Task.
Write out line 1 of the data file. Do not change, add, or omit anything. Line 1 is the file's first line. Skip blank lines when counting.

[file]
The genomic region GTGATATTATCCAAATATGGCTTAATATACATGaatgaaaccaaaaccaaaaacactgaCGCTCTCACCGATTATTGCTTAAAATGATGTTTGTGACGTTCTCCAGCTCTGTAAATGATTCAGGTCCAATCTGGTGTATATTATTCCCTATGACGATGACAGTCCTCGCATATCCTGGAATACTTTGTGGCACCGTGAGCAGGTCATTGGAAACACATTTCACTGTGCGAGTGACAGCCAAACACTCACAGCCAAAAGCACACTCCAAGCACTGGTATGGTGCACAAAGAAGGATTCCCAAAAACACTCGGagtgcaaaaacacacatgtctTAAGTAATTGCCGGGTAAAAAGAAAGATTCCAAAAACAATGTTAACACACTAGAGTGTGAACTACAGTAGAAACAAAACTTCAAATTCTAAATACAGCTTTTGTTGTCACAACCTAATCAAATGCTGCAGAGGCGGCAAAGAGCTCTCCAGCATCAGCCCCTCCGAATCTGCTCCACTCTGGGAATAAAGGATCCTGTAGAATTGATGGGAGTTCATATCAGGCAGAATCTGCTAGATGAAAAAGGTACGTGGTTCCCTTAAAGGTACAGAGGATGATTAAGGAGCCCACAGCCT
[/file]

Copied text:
The genomic region GTGATATTATCCAAATATGGCTTAATATACATGaatgaaaccaaaaccaaaaacactgaCGCTCTCACCGATTATTGCTTAAAATGATGTTTGTGACGTTCTCCAGCTCTGTAAATGATTCAGGTCCAATCTGGTGTATATTATTCCCTATGACGATGACAGTCCTCGCATATCCTGGAATACTTTGTGGCACCGTGAGCAGGTCATTGGAAACACATTTCACTGTGCGAGTGACAGCCAAACACTCACAGCCAAAAGCACACTCCAAGCACTGGTATGGTGCACAAAGAAGGATTCCCAAAAACACTCGGagtgcaaaaacacacatgtctTAAGTAATTGCCGGGTAAAAAGAAAGATTCCAAAAACAATGTTAACACACTAGAGTGTGAACTACAGTAGAAACAAAACTTCAAATTCTAAATACAGCTTTTGTTGTCACAACCTAATCAAATGCTGCAGAGGCGGCAAAGAGCTCTCCAGCATCAGCCCCTCCGAATCTGCTCCACTCTGGGAATAAAGGATCCTGTAGAATTGATGGGAGTTCATATCAGGCAGAATCTGCTAGATGAAAAAGGTACGTGGTTCCCTTAAAGGTACAGAGGATGATTAAGGAGCCCACAGCCT